... show your cards unless you have to. If you expose your affairs to others, you open the possiblity for information about yourself, to be abused and used against you. Sooner or later it will happen. How do I know this? Because it has always happened throughout history. That is why adults in know, usually tell those younger than themselves, to keep their mouths shut. Also there is the expression, "Loose lips sink ships."
    P. Douglas
  • RE: Privacy is innately flawed: 'Nothing to hide' does not exist

    What's remarkably funny about your fear of the US is that you live in the UK, under a government that is FAR more intrusive than the US could even dream of.
    aureolin
    • RE: Privacy is innately flawed: 'Nothing to hide' does not exist

      @aureolin Arguably, yes. But I subscribe to the laws of the UK by living here. I do not subscribe to a foreign government knowingly and willingly using its laws to access my data -- simply because 'it can'.
      zwhittaker
      • Government themselves are the problem

        Time we wind them all back.
        Richard Flude
  • RE: Privacy is innately flawed: 'Nothing to hide' does not exist

    Kudos Zack....you're about the only ZDNet journalist that has any sort of common sense as far as I can tell.

    Way to not be a sheep ;-)

    Cheers
    ColdFusion_z
  • tracking protection lists

    The tracking protection in IE9 lets you choose from several providers of such lists. You can also make your own. I took the toughest list there (the second Privacy Choice list) and added my own list. My list includes the main names on the net as well as all the analytics sites I could find. I corresponded with Privacy Choice about including more URLs and sent them my list. They responded that they didn't want to block the analytics companies as those companies had nothing to sell you. I told them that the analytics companies exist to sell information to people who do have something to sell and are therefore blocked.
    mswift@...
    • RE: Privacy is innately flawed: 'Nothing to hide' does not exist

      @mswift@... Even better check out Breadcrumbs privacy software, it let you see who is tracking you, block it, and even feed it false information with its bogus identity feature
      Privacy man
  • RE: Privacy is innately flawed: 'Nothing to hide' does not exist

    "Just think for a second: knowing full well that your Internet provider records and holds your web browsing history..."<br><br>There's no doubt any ISP can record this info, but do we know that they actually do so? And for how long do they hold it? Do they just give the government access or do they demand a warrant first (not that they aren't hard to get under the Patriot Act)? There are also ways around ISPs recording your browsing history, such as Tor, and ways from your ISP recording what you actually do at a site, such as SSL and VPNs.<br><br>Of course, if the government wants this info, it can probably get it one way or another (e.g., putting a keylogger on your computer). Even before computers an intense background check would probably reveal most of the things each of us are afraid of being revealed. It's more about how difficult you make it for someone to discover this info. But even the Unabomber, who lived apart from society, was turned in by his brother and his brother's wife who read his manifesto in a newspaper and recognized the writing style. Everybody has connections to the outside world.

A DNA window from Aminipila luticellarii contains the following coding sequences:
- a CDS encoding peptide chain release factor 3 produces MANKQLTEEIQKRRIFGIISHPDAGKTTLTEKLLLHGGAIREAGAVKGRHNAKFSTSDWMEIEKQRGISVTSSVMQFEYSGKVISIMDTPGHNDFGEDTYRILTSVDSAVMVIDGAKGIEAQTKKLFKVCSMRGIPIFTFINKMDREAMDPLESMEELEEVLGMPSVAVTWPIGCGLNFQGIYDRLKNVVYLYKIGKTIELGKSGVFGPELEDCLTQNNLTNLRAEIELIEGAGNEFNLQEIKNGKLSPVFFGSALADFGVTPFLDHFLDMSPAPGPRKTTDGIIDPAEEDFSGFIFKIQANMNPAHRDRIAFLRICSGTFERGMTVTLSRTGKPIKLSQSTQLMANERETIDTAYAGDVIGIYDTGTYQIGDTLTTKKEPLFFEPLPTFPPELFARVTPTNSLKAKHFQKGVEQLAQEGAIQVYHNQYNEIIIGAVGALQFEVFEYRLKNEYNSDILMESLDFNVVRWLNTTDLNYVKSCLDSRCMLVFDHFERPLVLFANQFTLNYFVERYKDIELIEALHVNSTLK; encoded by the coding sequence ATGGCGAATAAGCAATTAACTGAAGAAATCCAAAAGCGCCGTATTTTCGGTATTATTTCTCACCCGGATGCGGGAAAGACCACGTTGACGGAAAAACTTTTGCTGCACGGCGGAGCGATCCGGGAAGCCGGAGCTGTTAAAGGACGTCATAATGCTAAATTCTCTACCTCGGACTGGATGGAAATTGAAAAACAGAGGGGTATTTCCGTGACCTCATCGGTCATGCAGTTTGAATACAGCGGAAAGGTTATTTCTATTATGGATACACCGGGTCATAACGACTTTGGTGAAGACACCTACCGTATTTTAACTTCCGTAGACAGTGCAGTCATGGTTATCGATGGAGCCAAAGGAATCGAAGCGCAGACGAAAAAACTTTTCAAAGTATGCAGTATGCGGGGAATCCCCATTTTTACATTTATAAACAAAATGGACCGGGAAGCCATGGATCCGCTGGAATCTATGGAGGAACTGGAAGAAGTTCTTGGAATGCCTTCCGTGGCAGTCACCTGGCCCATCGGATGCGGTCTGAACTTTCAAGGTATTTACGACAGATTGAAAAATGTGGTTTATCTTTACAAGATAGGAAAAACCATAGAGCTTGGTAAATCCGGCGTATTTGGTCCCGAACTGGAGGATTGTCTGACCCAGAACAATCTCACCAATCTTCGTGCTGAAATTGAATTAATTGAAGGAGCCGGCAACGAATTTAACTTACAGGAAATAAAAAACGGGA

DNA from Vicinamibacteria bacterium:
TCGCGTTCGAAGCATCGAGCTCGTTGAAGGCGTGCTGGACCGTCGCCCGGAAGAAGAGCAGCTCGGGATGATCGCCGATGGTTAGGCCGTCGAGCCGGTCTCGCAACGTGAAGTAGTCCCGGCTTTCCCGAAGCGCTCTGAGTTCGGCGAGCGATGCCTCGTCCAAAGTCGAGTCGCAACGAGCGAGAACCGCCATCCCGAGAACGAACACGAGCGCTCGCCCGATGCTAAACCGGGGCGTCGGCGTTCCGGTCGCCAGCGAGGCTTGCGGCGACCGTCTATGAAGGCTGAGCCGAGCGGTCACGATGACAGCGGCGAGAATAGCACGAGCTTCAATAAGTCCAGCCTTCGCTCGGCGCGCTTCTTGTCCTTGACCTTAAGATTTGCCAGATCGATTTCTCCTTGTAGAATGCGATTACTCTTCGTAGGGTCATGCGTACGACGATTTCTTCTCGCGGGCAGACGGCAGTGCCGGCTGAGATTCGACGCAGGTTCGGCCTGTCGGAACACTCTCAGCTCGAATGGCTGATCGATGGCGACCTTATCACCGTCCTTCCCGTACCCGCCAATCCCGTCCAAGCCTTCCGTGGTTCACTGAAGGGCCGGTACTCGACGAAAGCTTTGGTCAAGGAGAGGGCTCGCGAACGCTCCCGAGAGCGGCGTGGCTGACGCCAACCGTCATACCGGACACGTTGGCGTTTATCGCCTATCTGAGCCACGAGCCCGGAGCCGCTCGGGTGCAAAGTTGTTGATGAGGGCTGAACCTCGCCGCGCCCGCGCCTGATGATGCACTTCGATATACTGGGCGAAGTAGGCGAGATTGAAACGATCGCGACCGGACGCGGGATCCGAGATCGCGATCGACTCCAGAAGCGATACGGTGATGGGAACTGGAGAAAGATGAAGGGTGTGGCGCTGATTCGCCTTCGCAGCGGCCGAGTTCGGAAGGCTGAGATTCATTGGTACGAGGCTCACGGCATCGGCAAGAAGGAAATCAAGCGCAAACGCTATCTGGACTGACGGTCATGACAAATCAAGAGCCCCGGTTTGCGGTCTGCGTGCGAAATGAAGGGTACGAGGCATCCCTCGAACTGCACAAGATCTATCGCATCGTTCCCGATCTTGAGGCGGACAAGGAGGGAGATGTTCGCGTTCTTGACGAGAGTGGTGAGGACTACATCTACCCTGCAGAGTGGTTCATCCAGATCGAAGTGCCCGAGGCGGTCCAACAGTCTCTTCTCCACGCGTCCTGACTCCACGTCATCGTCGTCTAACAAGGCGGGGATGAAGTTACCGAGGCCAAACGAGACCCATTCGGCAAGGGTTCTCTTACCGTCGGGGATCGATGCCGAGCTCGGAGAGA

wilback
  • RE: Privacy is innately flawed: 'Nothing to hide' does not exist

    It's not so much governments (though anyone that trust's their government fully, probably deserves what they end up with), but it is definitely a concern when it comes to organised crime. I used to know someone that worked in a government department that used to access their database to track down people to invite them to school reunions. If they did it for such a frivolous reason, I imagine someone could also do it for cash.

    The less they store the better IMHO...
    Tinman_au
  • RE: Privacy is innately flawed: 'Nothing to hide' does not exist

    Damn good article. The next question is, how to we protect our privacy when our governments are violating it?
    Imrhien
  • Nothing To Hide - So You Think

    Read a book about a famous college professor who had applied for a Govt. job in the 60's, and never got it. Finally read his FBI file. Didn't get the job because some old crotchty old man gave an FBI interviewer a bad review. "Damn whippersnapper kid."
    Doesn't matter how good you are, a bad neighbor can smear you forever.
    nemokc
    • Re: Nothing To Hide

      @nemokc which book is it? Is it one of those stories every american knows about? Well, I'm not american...
      cameigons
  • .

    .
    cameigons
  • What's wrong with hiding?

    What I find interesting is the apparently automatic assumption these days that having 'something to hide' is a bad thing. I have plenty of things to hide, but that doesn't mean they are illegal, immoral and unethical. It simply means it is stuff that I want to keep to myself and that should be my right. Having 'something to hide' is not necessarily sinister.
    jgaskell
    • RE: Privacy is innately flawed: 'Nothing to hide' does not exist

      @jgaskell Ahh - you make a very good point. This is true.